The genus Natrix, found in both hemispheres, comprises about 15 North American species and sub-species. They are rough-scaled, non-venomous serpents living in the vicinity of water and producing living young, often in large broods. They are closely related to the garter snakes. Some of them are commonly known as "'Water moccasins." The different species usually range between two and four feet in length. They are especially abundant in the southern states. Among the smaller species of the genus is one known as Graham's watersnake Natrix grahamii (Baird and Girard). It seldom reaches a yard in length and appears not to be common in Iowa. The general color of this species is dark brown above, with a median light line bordered narrowly with black: and with a creamy white stripe low on the sides, edged below by a conspicuous zig-zag line at the place where dorsal scales meet ventral plates. Ventrally there is usually a partial median line of dark clots on an otherwise unmarked light surface.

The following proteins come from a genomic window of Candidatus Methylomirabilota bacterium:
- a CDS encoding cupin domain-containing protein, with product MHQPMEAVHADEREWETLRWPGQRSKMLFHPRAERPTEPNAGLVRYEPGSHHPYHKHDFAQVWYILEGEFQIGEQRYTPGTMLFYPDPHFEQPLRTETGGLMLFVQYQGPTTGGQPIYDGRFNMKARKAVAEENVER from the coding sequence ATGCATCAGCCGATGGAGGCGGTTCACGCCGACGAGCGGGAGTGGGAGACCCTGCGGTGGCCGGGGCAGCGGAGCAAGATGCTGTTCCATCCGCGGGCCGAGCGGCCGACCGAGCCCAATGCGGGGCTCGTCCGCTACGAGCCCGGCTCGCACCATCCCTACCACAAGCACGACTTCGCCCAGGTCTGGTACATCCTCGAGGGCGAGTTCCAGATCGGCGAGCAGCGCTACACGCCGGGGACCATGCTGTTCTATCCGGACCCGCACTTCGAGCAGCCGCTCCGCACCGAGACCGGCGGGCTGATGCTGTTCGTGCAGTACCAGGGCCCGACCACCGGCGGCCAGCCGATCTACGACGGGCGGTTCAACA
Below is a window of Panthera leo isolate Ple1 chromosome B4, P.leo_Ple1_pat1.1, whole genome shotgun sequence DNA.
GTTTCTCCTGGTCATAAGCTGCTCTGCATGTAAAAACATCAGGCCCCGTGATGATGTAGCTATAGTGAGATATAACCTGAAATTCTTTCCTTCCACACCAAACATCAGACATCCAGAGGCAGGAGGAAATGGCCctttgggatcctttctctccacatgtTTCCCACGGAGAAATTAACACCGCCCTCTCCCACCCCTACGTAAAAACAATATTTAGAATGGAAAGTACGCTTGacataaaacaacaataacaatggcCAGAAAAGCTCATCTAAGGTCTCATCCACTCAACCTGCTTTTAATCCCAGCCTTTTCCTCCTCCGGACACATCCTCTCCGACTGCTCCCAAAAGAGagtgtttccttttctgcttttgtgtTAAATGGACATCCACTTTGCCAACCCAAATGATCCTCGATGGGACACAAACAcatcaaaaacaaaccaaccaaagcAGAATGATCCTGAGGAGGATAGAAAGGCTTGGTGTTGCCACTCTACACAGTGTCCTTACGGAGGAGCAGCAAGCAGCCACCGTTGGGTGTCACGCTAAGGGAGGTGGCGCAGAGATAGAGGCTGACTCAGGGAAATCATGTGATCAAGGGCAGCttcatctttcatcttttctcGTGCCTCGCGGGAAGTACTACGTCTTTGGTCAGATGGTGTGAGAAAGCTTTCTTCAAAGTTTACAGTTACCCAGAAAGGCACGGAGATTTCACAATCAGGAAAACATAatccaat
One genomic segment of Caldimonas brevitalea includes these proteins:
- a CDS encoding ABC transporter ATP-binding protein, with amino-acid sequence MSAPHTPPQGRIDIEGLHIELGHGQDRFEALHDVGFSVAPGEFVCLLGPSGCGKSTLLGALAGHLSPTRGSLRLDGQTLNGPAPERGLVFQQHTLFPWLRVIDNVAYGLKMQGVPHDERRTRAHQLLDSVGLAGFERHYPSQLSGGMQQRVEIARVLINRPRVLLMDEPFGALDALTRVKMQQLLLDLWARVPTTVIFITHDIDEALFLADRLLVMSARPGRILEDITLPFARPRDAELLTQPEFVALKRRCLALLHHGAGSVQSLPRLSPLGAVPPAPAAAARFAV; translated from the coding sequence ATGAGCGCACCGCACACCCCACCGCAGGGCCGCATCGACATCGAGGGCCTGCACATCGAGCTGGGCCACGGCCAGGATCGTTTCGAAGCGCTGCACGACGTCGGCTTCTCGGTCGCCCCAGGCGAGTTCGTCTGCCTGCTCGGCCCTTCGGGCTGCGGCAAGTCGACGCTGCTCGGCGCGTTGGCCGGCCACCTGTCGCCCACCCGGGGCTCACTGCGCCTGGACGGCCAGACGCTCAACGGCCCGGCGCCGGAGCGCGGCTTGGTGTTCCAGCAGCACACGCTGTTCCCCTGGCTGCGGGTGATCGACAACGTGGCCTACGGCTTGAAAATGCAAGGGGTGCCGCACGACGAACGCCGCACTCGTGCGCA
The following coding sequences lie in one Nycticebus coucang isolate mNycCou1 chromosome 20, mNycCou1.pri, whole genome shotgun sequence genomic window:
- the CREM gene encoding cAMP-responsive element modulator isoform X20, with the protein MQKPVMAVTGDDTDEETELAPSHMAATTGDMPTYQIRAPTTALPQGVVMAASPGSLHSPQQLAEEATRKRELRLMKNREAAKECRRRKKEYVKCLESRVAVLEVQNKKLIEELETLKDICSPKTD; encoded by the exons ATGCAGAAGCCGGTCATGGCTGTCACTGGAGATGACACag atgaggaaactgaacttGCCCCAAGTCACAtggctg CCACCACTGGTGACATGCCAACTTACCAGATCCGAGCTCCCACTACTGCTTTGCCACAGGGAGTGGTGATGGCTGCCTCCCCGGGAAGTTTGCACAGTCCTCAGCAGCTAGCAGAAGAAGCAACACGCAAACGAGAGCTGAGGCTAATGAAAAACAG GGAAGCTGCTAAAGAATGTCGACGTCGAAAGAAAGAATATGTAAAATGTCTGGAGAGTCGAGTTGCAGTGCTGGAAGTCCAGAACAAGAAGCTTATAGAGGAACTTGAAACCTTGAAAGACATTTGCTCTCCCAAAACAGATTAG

Proceedings of the Iowa Academy of Science
©1930 Iowa Academy of Science, Inc.
Guthrie, J. E.
"Freak Color Inheritance in Graham's Watersnake,"
Proceedings of the Iowa Academy of Science, 37(1), 375-377.
Available at: https://scholarworks.uni.edu/pias/vol37/iss1/102